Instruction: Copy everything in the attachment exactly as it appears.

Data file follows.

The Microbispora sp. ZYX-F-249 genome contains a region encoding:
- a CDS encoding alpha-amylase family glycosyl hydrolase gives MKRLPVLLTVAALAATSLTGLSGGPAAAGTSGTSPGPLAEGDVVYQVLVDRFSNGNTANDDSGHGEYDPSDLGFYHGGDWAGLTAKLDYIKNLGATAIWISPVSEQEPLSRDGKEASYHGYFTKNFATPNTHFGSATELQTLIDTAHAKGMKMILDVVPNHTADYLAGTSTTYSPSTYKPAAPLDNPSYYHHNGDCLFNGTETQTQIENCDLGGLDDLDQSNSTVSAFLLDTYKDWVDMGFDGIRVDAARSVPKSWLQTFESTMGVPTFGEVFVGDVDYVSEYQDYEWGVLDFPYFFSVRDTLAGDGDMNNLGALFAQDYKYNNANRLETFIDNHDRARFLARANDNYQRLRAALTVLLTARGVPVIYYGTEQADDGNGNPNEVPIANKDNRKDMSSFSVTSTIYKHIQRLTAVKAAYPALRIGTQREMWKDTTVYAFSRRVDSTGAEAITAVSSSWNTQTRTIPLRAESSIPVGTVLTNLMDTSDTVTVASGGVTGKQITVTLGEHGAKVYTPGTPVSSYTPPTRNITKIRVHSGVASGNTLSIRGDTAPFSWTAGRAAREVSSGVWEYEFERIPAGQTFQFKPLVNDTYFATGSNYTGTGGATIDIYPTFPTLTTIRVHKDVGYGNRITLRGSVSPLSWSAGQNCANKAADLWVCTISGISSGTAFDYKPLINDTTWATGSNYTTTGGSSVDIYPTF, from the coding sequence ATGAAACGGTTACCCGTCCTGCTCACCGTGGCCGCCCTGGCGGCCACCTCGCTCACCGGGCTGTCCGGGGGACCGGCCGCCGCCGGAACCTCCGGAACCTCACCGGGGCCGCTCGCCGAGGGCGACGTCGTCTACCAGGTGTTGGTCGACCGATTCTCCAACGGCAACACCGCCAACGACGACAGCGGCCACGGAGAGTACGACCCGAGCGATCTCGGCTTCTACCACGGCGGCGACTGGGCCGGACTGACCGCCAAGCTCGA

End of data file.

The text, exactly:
The Microbispora sp. ZYX-F-249 genome contains a region encoding:
- a CDS encoding alpha-amylase family glycosyl hydrolase gives MKRLPVLLTVAALAATSLTGLSGGPAAAGTSGTSPGPLAEGDVVYQVLVDRFSNGNTANDDSGHGEYDPSDLGFYHGGDWAGLTAKLDYIKNLGATAIWISPVSEQEPLSRDGKEASYHGYFTKNFATPNTHFGSATELQTLIDTAHAKGMKMILDVVPNHTADYLAGTSTTYSPSTYKPAAPLDNPSYYHHNGDCLFNGTETQTQIENCDLGGLDDLDQSNSTVSAFLLDTYKDWVDMGFDGIRVDAARSVPKSWLQTFESTMGVPTFGEVFVGDVDYVSEYQDYEWGVLDFPYFFSVRDTLAGDGDMNNLGALFAQDYKYNNANRLETFIDNHDRARFLARANDNYQRLRAALTVLLTARGVPVIYYGTEQADDGNGNPNEVPIANKDNRKDMSSFSVTSTIYKHIQRLTAVKAAYPALRIGTQREMWKDTTVYAFSRRVDSTGAEAITAVSSSWNTQTRTIPLRAESSIPVGTVLTNLMDTSDTVTVASGGVTGKQITVTLGEHGAKVYTPGTPVSSYTPPTRNITKIRVHSGVASGNTLSIRGDTAPFSWTAGRAAREVSSGVWEYEFERIPAGQTFQFKPLVNDTYFATGSNYTGTGGATIDIYPTFPTLTTIRVHKDVGYGNRITLRGSVSPLSWSAGQNCANKAADLWVCTISGISSGTAFDYKPLINDTTWATGSNYTTTGGSSVDIYPTF, from the coding sequence ATGAAACGGTTACCCGTCCTGCTCACCGTGGCCGCCCTGGCGGCCACCTCGCTCACCGGGCTGTCCGGGGGACCGGCCGCCGCCGGAACCTCCGGAACCTCACCGGGGCCGCTCGCCGAGGGCGACGTCGTCTACCAGGTGTTGGTCGACCGATTCTCCAACGGCAACACCGCCAACGACGACAGCGGCCACGGAGAGTACGACCCGAGCGATCTCGGCTTCTACCACGGCGGCGACTGGGCCGGACTGACCGCCAAGCTCGA